Just as executive chef John Conlin felt settled in to his role at the downtown Portland seafood restaurant Roe, the COVID-19 pandemic shut the restaurant down. The restaurant, perched on the mezzanine of the Morgan building, had no real outdoor space to turn into a makeshift dining room; its fine dining seafood prix fixe didn’t lend itself to takeout. So, like so many others, Conlin waited to return to the kitchen.
“I was the head chef at Roe for about two years, and I was really feeling like I was starting to hit my creative stride,” he says. “Benjamin Blank, the owner, really believed in my cooking and saw what I was capable of, so we thought about reopening it in my culinary wheelhouse, taking our time with it.”
So, instead of reopening Roe, Conlin and two other Roe alums — chef Wyatt VandenBerghe and sommelier Michael Branton — have taken over the space to open their own restaurant, Tercet.
Those Roe fans clutching their pearls can relax; Tercet won’t feel like a massive departure from the original restaurant. Some former Roe dishes have even made a reappearance on the latest menu, like a geoduck clams casino riff with speck and oyster mushrooms. However, the real defining element of Tercet is its emphasis on Oregon produce and foods, a shift away from Roe’s imported seafood and Japanese culinary inflection. Sure, Tercet will serve oysters, but ones from the Pacific Northwest; among the entrees, Conlin is swapping the big-eye tuna for Petrale sole. “At Roe, we’d get fish in from Hawaii, from Japan, from Australia — I don’t want to do that anymore,” Conlin says. “There are so many people here who grow amazing things, raise amazing things… We get a lot of tourists, staying downtown, and I want them to gain an appreciation for all of this stuff.”
The current menu also plays with flora and fauna found on land, as opposed to the heavy seafood presence at Roe. For instance, the current menu features an aged heirloom breed duck from Deck Family Farm, as well as a caramelle pasta dish with celery root and escargot. For dessert, a light whey sorbet, followed by a rich chocolate torte with a coffee creme diplomat. “Wyatt had this idea of walking around on the east side, smelling people roasting coffee, and wanted to recreate that,” Conlin says. “It has that sort of toasty, burnt flavor, he did a really great job with it.”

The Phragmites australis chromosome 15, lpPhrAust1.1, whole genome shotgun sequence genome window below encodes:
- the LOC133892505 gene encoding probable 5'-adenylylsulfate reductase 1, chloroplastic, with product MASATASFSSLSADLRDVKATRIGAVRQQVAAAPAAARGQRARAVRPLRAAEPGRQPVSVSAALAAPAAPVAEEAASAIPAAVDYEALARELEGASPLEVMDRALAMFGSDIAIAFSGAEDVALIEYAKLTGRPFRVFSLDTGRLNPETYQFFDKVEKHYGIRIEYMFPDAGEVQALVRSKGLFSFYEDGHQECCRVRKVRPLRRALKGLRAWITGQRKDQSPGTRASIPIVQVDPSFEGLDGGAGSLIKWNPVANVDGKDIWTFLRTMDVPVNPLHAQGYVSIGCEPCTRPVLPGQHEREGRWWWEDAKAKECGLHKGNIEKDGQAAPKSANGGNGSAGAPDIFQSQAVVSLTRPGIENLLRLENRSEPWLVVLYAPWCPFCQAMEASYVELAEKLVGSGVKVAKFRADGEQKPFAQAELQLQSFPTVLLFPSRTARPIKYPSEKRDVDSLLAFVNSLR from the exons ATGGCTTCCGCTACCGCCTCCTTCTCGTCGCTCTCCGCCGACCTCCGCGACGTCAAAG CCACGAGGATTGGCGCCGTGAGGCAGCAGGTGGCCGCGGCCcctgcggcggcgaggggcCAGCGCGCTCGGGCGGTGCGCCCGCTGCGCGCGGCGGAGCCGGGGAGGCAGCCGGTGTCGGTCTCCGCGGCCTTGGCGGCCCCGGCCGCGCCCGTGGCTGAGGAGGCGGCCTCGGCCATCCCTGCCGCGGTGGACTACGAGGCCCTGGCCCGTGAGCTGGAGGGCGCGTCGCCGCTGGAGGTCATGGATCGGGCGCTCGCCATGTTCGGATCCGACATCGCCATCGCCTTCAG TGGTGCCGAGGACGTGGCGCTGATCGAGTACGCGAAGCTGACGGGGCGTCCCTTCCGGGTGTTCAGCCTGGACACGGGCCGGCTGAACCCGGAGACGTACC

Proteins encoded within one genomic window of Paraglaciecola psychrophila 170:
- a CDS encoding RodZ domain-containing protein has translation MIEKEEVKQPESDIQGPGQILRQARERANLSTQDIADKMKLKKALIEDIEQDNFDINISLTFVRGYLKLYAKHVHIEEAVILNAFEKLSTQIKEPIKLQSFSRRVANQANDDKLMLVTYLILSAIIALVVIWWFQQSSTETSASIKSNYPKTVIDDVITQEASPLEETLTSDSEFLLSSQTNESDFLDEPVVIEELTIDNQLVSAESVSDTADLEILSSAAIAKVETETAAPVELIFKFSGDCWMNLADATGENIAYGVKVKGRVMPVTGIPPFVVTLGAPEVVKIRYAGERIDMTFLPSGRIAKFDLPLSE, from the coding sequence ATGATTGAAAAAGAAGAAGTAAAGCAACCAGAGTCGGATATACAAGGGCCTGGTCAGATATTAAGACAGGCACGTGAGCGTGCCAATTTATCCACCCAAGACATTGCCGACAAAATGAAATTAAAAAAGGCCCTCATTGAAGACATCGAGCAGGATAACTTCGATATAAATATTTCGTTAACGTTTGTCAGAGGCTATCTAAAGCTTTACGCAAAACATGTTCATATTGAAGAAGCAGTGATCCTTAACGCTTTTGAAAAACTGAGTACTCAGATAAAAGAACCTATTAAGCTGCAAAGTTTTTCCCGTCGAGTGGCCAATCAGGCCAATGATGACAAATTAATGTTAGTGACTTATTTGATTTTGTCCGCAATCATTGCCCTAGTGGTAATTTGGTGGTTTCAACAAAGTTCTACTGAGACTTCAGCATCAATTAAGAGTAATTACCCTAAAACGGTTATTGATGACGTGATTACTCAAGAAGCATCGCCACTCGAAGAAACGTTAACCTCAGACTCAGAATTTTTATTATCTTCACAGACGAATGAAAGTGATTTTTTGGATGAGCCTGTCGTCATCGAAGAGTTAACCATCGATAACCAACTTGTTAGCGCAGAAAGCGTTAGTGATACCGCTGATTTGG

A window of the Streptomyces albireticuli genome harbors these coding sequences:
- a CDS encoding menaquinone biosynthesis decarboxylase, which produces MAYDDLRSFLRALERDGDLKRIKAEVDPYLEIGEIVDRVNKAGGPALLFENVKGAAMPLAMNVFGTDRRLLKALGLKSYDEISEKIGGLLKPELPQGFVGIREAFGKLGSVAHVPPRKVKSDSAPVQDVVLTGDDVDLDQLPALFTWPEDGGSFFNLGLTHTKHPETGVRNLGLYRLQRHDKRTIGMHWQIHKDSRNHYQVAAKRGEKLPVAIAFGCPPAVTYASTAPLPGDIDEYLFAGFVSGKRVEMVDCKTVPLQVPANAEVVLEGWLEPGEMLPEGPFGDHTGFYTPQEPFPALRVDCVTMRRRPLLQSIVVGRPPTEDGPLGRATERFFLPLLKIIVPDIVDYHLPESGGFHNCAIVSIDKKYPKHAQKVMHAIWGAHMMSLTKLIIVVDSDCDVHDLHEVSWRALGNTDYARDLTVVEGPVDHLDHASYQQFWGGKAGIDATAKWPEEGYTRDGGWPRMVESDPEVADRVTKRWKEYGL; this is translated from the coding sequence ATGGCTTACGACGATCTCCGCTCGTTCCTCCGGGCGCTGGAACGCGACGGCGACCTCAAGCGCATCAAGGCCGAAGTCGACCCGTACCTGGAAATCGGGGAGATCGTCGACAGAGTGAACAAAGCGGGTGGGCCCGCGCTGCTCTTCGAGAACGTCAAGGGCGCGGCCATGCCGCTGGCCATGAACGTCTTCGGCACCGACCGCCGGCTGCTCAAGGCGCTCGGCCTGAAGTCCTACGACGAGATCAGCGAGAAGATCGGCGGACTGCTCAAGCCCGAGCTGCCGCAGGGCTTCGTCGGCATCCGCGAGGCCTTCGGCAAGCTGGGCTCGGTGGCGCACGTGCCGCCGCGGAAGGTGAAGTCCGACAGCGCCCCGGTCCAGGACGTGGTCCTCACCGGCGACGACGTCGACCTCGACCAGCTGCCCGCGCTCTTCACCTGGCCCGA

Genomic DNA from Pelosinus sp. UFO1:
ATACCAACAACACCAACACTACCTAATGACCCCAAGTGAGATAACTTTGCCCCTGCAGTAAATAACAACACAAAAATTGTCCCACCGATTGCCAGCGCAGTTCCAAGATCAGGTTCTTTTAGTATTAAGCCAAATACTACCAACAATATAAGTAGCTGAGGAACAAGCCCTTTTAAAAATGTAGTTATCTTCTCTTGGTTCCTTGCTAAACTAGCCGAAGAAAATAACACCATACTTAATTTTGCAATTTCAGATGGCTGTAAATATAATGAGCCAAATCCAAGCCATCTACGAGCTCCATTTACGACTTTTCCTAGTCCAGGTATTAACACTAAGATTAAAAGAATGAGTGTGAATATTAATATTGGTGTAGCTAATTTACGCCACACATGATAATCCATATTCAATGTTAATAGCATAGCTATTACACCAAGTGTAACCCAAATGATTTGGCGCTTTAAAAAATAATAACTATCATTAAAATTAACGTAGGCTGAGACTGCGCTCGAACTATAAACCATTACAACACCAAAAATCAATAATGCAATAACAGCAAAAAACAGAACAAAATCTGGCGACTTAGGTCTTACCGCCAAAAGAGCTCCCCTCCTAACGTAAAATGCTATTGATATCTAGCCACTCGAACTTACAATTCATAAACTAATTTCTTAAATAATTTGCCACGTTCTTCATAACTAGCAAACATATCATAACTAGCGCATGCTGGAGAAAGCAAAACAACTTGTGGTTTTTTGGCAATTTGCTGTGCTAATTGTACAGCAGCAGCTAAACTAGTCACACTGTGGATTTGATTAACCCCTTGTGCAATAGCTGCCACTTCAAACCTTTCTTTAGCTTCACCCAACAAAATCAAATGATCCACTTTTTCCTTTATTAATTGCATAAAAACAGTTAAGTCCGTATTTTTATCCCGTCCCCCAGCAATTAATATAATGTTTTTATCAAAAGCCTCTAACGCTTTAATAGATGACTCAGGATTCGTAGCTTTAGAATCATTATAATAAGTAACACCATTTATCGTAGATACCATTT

On future menus, Conlin is excited to play with some Oregon-raised meats, like Reister Farms lambs and guinea hogs raised just outside Hillsboro; he’s also particularly excited about the return of Dungeness crab season this winter. “All that time on the East Coast, eating those blue crabs, it was fine,” Conlin says. “But Dungeness, it has everything. It’s so amazing.”
Conlin took over as Roe’s head chef after opening chef, Trent Pierce, resigned. Conlin grew up in California, where his father owned a boutique produce shop. “Being Italian American I guess, it’s the stereotype,” he says. “We always ate really well.” He went on to cook for slow-food advocate Peter Hoffman at Savoy, and worked with Erik Ramirez (of the celebrated Llama Inn) at Nuela. “As a chef on the East Coast, I was constantly ordering things from here — the mushrooms, the salmon, fiddleheads,” he says. “I wanted to own a restaurant; that was always the dream.” Now, he does.
Tercet’s already sold out all of its seatings through the end of the year, excluding Christmas Eve and New Year’s Eve; the restaurant will open up those reservations — as well as all of the January seatings — on Tock December 1.